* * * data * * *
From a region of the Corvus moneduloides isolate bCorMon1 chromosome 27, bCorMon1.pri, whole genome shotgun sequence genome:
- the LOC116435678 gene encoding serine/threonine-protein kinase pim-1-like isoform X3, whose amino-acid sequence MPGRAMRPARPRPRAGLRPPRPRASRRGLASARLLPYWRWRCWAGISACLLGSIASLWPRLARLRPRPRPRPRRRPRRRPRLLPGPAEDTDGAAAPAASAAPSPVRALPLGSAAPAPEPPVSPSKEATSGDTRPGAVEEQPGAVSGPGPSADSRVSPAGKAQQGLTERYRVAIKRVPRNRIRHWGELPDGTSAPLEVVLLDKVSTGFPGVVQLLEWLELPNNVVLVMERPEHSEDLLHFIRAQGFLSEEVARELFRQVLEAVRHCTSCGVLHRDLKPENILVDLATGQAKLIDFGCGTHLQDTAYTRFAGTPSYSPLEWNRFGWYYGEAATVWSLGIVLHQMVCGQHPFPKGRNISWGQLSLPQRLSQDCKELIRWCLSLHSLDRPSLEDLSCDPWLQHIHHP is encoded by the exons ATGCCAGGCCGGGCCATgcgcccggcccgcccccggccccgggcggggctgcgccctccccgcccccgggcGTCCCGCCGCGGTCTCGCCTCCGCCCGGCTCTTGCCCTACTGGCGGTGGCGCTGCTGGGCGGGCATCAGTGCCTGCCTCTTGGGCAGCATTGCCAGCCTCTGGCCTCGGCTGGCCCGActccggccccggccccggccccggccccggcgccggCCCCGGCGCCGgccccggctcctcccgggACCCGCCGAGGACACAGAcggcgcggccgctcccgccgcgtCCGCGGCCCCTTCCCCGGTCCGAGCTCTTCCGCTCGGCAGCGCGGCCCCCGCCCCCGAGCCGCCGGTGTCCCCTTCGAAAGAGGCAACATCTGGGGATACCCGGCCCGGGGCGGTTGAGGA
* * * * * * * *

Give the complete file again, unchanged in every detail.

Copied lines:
From a region of the Corvus moneduloides isolate bCorMon1 chromosome 27, bCorMon1.pri, whole genome shotgun sequence genome:
- the LOC116435678 gene encoding serine/threonine-protein kinase pim-1-like isoform X3, whose amino-acid sequence MPGRAMRPARPRPRAGLRPPRPRASRRGLASARLLPYWRWRCWAGISACLLGSIASLWPRLARLRPRPRPRPRRRPRRRPRLLPGPAEDTDGAAAPAASAAPSPVRALPLGSAAPAPEPPVSPSKEATSGDTRPGAVEEQPGAVSGPGPSADSRVSPAGKAQQGLTERYRVAIKRVPRNRIRHWGELPDGTSAPLEVVLLDKVSTGFPGVVQLLEWLELPNNVVLVMERPEHSEDLLHFIRAQGFLSEEVARELFRQVLEAVRHCTSCGVLHRDLKPENILVDLATGQAKLIDFGCGTHLQDTAYTRFAGTPSYSPLEWNRFGWYYGEAATVWSLGIVLHQMVCGQHPFPKGRNISWGQLSLPQRLSQDCKELIRWCLSLHSLDRPSLEDLSCDPWLQHIHHP is encoded by the exons ATGCCAGGCCGGGCCATgcgcccggcccgcccccggccccgggcggggctgcgccctccccgcccccgggcGTCCCGCCGCGGTCTCGCCTCCGCCCGGCTCTTGCCCTACTGGCGGTGGCGCTGCTGGGCGGGCATCAGTGCCTGCCTCTTGGGCAGCATTGCCAGCCTCTGGCCTCGGCTGGCCCGActccggccccggccccggccccggccccggcgccggCCCCGGCGCCGgccccggctcctcccgggACCCGCCGAGGACACAGAcggcgcggccgctcccgccgcgtCCGCGGCCCCTTCCCCGGTCCGAGCTCTTCCGCTCGGCAGCGCGGCCCCCGCCCCCGAGCCGCCGGTGTCCCCTTCGAAAGAGGCAACATCTGGGGATACCCGGCCCGGGGCGGTTGAGGA